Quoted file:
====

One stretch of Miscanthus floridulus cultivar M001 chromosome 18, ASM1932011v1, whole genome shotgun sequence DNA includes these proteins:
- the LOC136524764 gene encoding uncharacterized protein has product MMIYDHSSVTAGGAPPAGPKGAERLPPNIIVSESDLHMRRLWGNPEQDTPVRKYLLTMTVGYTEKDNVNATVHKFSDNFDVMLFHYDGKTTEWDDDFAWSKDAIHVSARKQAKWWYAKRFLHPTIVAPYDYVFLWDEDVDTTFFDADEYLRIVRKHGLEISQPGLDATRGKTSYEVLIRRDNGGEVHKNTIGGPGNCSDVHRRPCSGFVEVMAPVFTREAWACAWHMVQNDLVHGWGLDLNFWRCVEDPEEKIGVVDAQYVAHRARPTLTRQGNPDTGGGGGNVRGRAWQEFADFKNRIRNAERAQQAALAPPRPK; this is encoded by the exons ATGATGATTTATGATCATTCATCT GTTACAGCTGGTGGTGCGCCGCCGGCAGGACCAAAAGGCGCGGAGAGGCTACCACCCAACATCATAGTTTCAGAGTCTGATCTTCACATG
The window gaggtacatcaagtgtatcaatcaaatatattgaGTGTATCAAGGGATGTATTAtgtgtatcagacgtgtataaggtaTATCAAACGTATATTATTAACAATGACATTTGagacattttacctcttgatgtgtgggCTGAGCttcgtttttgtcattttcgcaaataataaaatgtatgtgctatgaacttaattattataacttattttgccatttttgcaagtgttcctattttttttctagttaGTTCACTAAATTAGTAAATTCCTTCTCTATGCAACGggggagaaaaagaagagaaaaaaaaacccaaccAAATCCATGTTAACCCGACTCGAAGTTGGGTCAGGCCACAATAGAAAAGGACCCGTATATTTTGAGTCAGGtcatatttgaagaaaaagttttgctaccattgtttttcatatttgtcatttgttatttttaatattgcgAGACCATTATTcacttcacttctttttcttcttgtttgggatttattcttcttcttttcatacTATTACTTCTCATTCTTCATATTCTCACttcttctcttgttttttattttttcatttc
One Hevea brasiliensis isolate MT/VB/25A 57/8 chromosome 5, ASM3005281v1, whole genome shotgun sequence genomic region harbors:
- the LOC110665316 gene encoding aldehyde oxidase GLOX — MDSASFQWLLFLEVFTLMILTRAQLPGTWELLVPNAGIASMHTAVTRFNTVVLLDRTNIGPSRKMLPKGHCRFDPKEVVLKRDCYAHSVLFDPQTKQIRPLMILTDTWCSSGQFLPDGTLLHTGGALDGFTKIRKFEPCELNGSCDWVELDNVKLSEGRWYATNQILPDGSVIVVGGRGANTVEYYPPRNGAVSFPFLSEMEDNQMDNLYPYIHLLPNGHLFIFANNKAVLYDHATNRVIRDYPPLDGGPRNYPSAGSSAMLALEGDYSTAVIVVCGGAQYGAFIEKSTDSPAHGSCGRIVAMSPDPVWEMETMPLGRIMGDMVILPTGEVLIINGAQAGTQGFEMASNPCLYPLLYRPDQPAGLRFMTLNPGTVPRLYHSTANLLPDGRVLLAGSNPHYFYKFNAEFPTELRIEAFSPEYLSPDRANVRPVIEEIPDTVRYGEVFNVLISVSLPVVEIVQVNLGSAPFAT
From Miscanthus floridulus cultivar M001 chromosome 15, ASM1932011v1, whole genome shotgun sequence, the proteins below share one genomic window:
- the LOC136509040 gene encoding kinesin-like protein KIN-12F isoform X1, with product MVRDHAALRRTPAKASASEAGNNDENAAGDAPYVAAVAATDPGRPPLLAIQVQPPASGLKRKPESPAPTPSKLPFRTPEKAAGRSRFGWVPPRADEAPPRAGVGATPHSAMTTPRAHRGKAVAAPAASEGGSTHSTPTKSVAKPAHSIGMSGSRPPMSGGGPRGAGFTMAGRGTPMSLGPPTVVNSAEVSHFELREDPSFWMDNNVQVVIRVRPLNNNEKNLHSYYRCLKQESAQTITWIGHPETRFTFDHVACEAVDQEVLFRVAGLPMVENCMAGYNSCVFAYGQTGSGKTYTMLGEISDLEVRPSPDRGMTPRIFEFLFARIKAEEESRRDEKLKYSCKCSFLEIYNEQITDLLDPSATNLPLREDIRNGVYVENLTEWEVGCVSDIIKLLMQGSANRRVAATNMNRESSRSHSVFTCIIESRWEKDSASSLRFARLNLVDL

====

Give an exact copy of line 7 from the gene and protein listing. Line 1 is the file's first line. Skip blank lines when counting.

- the LOC136509040 gene encoding kinesin-like protein KIN-12F isoform X1, with product MVRDHAALRRTPAKASASEAGNNDENAAGDAPYVAAVAATDPGRPPLLAIQVQPPASGLKRKPESPAPTPSKLPFRTPEKAAGRSRFGWVPPRADEAPPRAGVGATPHSAMTTPRAHRGKAVAAPAASEGGSTHSTPTKSVAKPAHSIGMSGSRPPMSGGGPRGAGFTMAGRGTPMSLGPPTVVNSAEVSHFELREDPSFWMDNNVQVVIRVRPLNNNEKNLHSYYRCLKQESAQTITWIGHPETRFTFDHVACEAVDQEVLFRVAGLPMVENCMAGYNSCVFAYGQTGSGKTYTMLGEISDLEVRPSPDRGMTPRIFEFLFARIKAEEESRRDEKLKYSCKCSFLEIYNEQITDLLDPSATNLPLREDIRNGVYVENLTEWEVGCVSDIIKLLMQGSANRRVAATNMNRESSRSHSVFTCIIESRWEKDSASSLRFARLNLVDL